According to official records, on November 17, 2005, Greg Zielesch bailed Brendt Volarvich out of jail and in return asked Mr. Volarvich to kill Doug Shamberger, who reportedly had been sleeping with Mr. Zielesch’s wife. In the process, Mr. Volarvich was given a gun, but when he was stopped by CHP Officer Andy Stevens, he shot and killed the officer.
Mr. Volarvich was tried and convicted of murder and sentenced to death. Meanwhile, Mr. Zielesch, who was not there at the scene, was convicted of the first degree murder of Officer Stevens, and conspiracy to commit the murder of Doug Shamberger. He was sentenced to state prison for an indeterminate term of 50 years to life (two consecutive terms of 25 to life), plus a consecutive determinate term of seven years.
The Vanguard was first approached about this case in 2009. It is a long and complicated case, but it appears to hinge almost entirely on the testimony of one Rebecca Pina.
It was Ms. Pina who would testify in court that she had overheard Greg Zielesch ask Brendt Volarvich to kill Doug Shamberger. Mr. Volarvich, she testified, asked him for a “piece” and Mr. Zielesch agreed to provide a handgun. Ms. Pina would testify that she saw the same murder weapon in Mr. Zielesch’s home weeks before the shooting.
Following Mr. Zielesch’s conviction, he and his attorney Stephen Naratil filed declarations for a new trial, including the allegation that Rebecca Pina lied on the witness stand about Zielesch’s role in the shooting.
Part of that was a declaration by Doug Shamberger that he and Greg Zielesch had settled their dispute after a meeting in October 2005 – a month before the conspiracy allegedly occurred.
“After that meeting, the friction between us began to subside,” Shamberger stated in his declaration. “When the CHP officer was killed on Nov. 17, 2005, I had not any problems with Greg.”
Doug Shamberger also said that he met up with Rebecca Pina at a social gathering where Ms. Pina told him a completely different account of what happened. “Becky told me that Greg never hired Brendt to come kill him,” Mr. Shamberger stated in his declaration, “rather she and Brendt were going to rob Greg.”
This puts Rebecca Pina in the position of potential suspect and gives her strong reason to lie on the stand, lest she end up in the position of Greg Zielesch with murder charges.
This was known at the time of the trial, however.
One of the main causes of wrongful convictions is ineffective defense. The private defense attorney Stephen Naratil has been suspended by the State Bar since 2011, originally for improperly splitting fees with a non-attorney. That has been compounded by failure to comply with the terms of his rehabilitation.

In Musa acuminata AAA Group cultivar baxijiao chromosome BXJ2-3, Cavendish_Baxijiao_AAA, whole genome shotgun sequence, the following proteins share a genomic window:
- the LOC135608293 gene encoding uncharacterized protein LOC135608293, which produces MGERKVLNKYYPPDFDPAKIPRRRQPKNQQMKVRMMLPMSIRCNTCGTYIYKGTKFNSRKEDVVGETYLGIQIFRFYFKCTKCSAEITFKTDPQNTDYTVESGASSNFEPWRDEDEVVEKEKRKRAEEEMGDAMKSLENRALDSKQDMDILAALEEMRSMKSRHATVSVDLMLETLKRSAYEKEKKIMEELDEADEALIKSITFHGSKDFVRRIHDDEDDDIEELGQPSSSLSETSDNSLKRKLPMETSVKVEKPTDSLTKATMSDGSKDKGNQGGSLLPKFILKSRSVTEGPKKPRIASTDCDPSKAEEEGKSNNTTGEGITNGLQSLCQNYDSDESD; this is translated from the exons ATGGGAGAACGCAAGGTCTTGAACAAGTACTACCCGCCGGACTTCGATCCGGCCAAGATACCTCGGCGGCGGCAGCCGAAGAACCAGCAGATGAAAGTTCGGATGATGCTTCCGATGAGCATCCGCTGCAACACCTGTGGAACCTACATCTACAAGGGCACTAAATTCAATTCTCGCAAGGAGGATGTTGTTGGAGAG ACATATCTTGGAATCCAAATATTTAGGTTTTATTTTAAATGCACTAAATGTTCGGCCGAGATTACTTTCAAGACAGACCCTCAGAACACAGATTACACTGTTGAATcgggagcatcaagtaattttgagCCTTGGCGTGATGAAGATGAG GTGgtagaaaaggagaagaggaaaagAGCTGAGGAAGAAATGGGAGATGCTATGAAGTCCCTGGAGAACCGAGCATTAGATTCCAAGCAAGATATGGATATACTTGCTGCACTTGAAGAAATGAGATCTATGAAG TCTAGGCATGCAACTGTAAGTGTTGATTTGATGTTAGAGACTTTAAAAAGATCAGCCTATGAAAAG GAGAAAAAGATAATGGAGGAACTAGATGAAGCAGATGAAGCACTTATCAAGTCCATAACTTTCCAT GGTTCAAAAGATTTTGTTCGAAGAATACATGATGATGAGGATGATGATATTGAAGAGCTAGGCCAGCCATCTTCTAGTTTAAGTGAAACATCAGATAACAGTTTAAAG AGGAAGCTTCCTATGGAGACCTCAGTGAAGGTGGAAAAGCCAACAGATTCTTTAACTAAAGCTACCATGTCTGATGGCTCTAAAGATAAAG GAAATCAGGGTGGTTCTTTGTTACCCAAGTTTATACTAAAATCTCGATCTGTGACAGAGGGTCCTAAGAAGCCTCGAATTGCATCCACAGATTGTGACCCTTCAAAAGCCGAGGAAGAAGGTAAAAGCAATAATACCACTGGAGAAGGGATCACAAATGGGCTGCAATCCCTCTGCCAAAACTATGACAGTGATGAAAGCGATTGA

On February 21, 2015, the Bar notes that Mr. Naratil, 48, of Benicia, “was suspended from the practice of law for two years and until he shows proof of his rehabilitation. He was also placed on three years’ probation and faces a three-year suspension if he does not comply with the terms of his probation. The order took effect Feb. 21, 2015. The State Bar Court found Naratil failed to comply with his disciplinary probation by not filing two quarterly reports to the Office of Probation on time and not filing one quarterly report at all.”
A critical witness, Rebecca Youngblood, was never called to the stand. In a video statement, she tells the Vanguard that she personally witnessed Rebecca Pina steal the gun from Greg Zielesch’s residence in 2005.
Now married, with the name of Rebecca Weinhardt, she tells the Vanguard that she was Greg Zielesch’s roommate at the time of the murder.
She said, “I was a witness that was never called for the case, I witnessed Becky Pina steal the gun that was used to shoot Andy Stevens.”
The Vanguard has not seen a direct statement from Brendt Volarvich. However, a text message from 2012 from Sheila Volarvich that the Vanguard acquired suggests that Mr. Volarvich has authenticated this account – that there was no conspiracy to kill Doug Shamberger and the gun was stolen from Mr. Zielesch, not given to him from Mr. Zielesch as part of a conspiracy.
There are three key points here. First, ineffectual defense by Stephen Naratil for failing to put a key witness on the stand. Second, there is evidence of a deal being cut with Ms. Pina by the DA’s office – as a potential murder suspect herself, she gave the key testimony which seems contradicted by evidence given by Doug Shamberger just after the trial. The judge allowed Mr. Shamberger to take the stand, but did not allow his declaration into evidence.
Is that enough to overturn this rather shaky conviction in the first place?
—David M. Greenwald reporting